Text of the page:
Reifenberg is a rising senior at the University of Cincinnati. Also a self-published fiction writer, she is interested in portrayals of intersectional feminism and nature in the short story format. In 2018 she found creative beginnings in film production with peer Saunders Swan. Swan, a rising senior at Northwestern University, is an aspiring social impact entrepreneur. She discovered a passion for social justice and the portrayal of "silenced" stories while working alongside Reifenberg. Currently, Saunders's interests focus on inequities in health and education.

Beautiful received two Golden Lion Awards for "Best Short Narrative Film" and "Most Inspirational Film” at the 2018 Golden Lion Awards High School Film Festival. Now in its eleventh year, the Golden Lion Awards HSFF is produced and directed by the Academy of Cinematic Arts.

Beneath the Ink

Directed by Cy Dodson, 2018. United States, 13 minutes
Nominated by Mayerson JCC Jewish & Israeli Film Festival

As society's belief systems are seemingly changing, or even reverting in time, one Ohio artist is challenging his community by saying, "bring me your mistakes.” Inspired by recent events, Billy Joe White and his Red Rose Tattoo Studio are promoting one simple concept…ERASE THE HATE. Beneath the Ink is a timely look at hate and racism in the western foothills of this Appalachian region that reveals heartfelt stories of change and redemption.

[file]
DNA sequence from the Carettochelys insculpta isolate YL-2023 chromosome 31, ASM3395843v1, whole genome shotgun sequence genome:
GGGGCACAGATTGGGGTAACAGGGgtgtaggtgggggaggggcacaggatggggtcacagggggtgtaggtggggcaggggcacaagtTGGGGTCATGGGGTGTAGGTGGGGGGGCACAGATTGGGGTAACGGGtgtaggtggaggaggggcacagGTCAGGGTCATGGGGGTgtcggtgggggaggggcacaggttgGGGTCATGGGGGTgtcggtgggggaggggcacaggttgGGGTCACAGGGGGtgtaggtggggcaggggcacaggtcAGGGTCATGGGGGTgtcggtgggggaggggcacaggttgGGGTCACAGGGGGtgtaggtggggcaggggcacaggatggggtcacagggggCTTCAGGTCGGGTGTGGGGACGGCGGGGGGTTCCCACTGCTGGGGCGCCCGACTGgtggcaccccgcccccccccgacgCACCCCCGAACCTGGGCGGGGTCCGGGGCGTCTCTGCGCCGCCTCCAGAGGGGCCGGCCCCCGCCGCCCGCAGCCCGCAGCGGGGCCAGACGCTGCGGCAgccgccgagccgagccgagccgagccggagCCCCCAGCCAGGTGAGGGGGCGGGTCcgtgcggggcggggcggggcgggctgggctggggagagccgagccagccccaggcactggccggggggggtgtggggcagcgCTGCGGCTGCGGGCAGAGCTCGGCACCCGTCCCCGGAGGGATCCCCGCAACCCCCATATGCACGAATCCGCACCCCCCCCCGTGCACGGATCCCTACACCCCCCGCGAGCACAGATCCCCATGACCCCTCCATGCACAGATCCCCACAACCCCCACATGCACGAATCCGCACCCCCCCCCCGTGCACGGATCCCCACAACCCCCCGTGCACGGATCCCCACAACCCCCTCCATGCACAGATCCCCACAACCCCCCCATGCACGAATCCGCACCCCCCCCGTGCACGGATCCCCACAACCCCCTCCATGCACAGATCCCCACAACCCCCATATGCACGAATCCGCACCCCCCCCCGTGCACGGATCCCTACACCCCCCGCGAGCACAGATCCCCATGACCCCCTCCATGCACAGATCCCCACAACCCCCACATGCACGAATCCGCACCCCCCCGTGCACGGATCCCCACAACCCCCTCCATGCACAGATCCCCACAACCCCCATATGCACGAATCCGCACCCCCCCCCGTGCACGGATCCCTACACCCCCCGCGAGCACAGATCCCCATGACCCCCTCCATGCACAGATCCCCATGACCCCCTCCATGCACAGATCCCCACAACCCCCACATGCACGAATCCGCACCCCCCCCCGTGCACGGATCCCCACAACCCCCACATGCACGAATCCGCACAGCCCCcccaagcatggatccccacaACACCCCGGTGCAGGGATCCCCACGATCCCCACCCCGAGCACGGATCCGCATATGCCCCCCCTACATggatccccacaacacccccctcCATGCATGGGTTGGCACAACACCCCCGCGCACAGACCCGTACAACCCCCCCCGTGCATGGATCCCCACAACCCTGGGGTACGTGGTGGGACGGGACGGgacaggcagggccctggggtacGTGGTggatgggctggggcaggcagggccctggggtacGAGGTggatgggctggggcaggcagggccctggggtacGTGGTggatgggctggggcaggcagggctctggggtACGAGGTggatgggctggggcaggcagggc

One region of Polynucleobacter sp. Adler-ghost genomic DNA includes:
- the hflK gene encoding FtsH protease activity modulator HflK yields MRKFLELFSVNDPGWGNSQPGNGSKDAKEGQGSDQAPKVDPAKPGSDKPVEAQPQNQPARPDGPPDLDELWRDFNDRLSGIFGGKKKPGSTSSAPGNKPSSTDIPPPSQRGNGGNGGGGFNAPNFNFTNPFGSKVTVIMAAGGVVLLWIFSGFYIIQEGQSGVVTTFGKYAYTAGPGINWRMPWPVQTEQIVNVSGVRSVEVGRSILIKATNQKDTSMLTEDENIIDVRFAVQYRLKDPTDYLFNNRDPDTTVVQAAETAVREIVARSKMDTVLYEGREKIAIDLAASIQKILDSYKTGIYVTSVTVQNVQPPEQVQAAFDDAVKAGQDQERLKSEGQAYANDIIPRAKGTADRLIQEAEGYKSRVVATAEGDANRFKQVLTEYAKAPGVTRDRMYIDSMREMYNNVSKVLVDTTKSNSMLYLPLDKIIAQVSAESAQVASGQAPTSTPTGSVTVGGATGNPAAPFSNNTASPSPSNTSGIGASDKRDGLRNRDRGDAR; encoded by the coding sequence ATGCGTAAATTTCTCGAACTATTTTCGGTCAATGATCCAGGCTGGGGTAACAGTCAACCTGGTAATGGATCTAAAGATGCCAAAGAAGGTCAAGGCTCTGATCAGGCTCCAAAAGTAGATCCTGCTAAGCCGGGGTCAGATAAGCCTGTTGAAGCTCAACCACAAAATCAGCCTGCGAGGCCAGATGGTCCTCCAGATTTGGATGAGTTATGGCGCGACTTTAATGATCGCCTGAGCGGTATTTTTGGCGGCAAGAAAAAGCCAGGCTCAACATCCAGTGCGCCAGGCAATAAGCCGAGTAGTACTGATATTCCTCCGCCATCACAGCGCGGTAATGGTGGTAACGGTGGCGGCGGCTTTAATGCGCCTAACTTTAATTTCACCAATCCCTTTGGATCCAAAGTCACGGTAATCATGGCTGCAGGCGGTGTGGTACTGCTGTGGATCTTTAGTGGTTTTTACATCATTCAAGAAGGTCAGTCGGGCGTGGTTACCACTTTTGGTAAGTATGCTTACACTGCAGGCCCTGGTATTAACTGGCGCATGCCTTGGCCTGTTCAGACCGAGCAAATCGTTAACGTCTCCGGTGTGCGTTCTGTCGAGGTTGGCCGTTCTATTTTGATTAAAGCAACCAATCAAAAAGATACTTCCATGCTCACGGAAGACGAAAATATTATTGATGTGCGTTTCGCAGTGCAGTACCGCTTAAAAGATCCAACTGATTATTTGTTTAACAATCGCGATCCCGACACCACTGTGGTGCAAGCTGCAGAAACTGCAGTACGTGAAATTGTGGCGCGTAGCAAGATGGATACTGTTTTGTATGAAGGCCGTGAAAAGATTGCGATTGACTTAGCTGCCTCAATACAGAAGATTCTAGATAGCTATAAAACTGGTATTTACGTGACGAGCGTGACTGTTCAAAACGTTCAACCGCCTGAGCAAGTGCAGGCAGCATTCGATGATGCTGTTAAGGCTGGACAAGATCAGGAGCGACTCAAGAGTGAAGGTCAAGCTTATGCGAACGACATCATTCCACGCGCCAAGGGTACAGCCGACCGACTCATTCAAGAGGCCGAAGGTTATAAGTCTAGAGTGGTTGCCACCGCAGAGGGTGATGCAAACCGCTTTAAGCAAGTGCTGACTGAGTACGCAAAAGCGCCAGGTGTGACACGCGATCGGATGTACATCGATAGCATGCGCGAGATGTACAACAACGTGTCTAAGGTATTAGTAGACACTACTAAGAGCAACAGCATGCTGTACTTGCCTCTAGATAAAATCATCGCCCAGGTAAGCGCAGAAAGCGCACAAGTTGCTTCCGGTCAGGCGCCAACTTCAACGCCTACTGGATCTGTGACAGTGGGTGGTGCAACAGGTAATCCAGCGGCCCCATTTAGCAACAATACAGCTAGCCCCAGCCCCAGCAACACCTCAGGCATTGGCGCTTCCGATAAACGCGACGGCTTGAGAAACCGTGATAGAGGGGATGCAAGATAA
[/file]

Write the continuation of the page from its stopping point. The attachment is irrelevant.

Beneath the Ink was shot in Dodson’s hometown of Zanesville, Ohio. Dodson sends special thanks to everyone at Red Rose Tattoo, especially Billy White, who made this film possible. Dodson currently resides in Minnesota, where he is the owner/operator of production company Triumph Pictures, LLC.

Mayerson JCC Jewish & Israeli Film Festival awarded Beneath the Ink as its 2020 Short Film Audience Favorite.

Don’t Tell Me

Ti’Asia Boner, Angela Ramirez Puac, Nayeli Ramirez Puac, and Leah Young, 2016. United States, 2 minutes
Nominated by Fourthwall Youth Studios